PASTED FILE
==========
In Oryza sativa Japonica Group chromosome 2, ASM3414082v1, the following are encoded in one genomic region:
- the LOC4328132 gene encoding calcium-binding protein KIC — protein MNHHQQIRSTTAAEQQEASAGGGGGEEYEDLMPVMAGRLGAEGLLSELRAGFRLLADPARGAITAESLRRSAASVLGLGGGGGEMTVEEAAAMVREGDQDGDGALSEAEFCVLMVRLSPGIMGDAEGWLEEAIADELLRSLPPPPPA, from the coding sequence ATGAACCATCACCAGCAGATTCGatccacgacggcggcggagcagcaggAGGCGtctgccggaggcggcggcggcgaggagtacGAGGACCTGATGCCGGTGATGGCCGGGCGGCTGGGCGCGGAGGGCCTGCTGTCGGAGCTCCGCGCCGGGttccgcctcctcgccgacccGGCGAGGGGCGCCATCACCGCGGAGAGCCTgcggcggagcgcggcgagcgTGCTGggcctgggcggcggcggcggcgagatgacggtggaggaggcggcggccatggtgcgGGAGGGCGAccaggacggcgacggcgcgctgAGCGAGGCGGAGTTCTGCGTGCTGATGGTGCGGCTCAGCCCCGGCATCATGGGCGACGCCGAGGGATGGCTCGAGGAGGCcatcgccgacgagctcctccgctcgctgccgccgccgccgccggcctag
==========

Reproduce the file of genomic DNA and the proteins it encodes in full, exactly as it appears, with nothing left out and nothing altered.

In Oryza sativa Japonica Group chromosome 2, ASM3414082v1, the following are encoded in one genomic region:
- the LOC4328132 gene encoding calcium-binding protein KIC — protein MNHHQQIRSTTAAEQQEASAGGGGGEEYEDLMPVMAGRLGAEGLLSELRAGFRLLADPARGAITAESLRRSAASVLGLGGGGGEMTVEEAAAMVREGDQDGDGALSEAEFCVLMVRLSPGIMGDAEGWLEEAIADELLRSLPPPPPA, from the coding sequence ATGAACCATCACCAGCAGATTCGatccacgacggcggcggagcagcaggAGGCGtctgccggaggcggcggcggcgaggagtacGAGGACCTGATGCCGGTGATGGCCGGGCGGCTGGGCGCGGAGGGCCTGCTGTCGGAGCTCCGCGCCGGGttccgcctcctcgccgacccGGCGAGGGGCGCCATCACCGCGGAGAGCCTgcggcggagcgcggcgagcgTGCTGggcctgggcggcggcggcggcgagatgacggtggaggaggcggcggccatggtgcgGGAGGGCGAccaggacggcgacggcgcgctgAGCGAGGCGGAGTTCTGCGTGCTGATGGTGCGGCTCAGCCCCGGCATCATGGGCGACGCCGAGGGATGGCTCGAGGAGGCcatcgccgacgagctcctccgctcgctgccgccgccgccgccggcctag